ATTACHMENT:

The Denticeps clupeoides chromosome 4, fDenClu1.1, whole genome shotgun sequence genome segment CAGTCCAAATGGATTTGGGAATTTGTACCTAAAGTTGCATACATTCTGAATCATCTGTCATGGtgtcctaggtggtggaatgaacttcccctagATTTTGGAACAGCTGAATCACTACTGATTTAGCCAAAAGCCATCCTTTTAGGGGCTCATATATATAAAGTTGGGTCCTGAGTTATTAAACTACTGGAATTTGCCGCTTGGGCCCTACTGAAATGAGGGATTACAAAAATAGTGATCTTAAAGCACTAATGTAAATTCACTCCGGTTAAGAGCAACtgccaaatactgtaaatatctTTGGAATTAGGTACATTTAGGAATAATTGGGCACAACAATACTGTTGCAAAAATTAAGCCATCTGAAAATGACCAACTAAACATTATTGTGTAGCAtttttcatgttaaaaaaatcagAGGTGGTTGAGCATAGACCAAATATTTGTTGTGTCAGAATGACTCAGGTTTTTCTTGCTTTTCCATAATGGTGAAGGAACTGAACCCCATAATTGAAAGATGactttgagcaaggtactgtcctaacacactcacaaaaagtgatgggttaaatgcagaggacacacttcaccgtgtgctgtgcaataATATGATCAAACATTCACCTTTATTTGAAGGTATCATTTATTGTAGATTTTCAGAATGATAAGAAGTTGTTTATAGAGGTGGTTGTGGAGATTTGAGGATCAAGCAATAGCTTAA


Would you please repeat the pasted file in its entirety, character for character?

The Denticeps clupeoides chromosome 4, fDenClu1.1, whole genome shotgun sequence genome segment CAGTCCAAATGGATTTGGGAATTTGTACCTAAAGTTGCATACATTCTGAATCATCTGTCATGGtgtcctaggtggtggaatgaacttcccctagATTTTGGAACAGCTGAATCACTACTGATTTAGCCAAAAGCCATCCTTTTAGGGGCTCATATATATAAAGTTGGGTCCTGAGTTATTAAACTACTGGAATTTGCCGCTTGGGCCCTACTGAAATGAGGGATTACAAAAATAGTGATCTTAAAGCACTAATGTAAATTCACTCCGGTTAAGAGCAACtgccaaatactgtaaatatctTTGGAATTAGGTACATTTAGGAATAATTGGGCACAACAATACTGTTGCAAAAATTAAGCCATCTGAAAATGACCAACTAAACATTATTGTGTAGCAtttttcatgttaaaaaaatcagAGGTGGTTGAGCATAGACCAAATATTTGTTGTGTCAGAATGACTCAGGTTTTTCTTGCTTTTCCATAATGGTGAAGGAACTGAACCCCATAATTGAAAGATGactttgagcaaggtactgtcctaacacactcacaaaaagtgatgggttaaatgcagaggacacacttcaccgtgtgctgtgcaataATATGATCAAACATTCACCTTTATTTGAAGGTATCATTTATTGTAGATTTTCAGAATGATAAGAAGTTGTTTATAGAGGTGGTTGTGGAGATTTGAGGATCAAGCAATAGCTTAA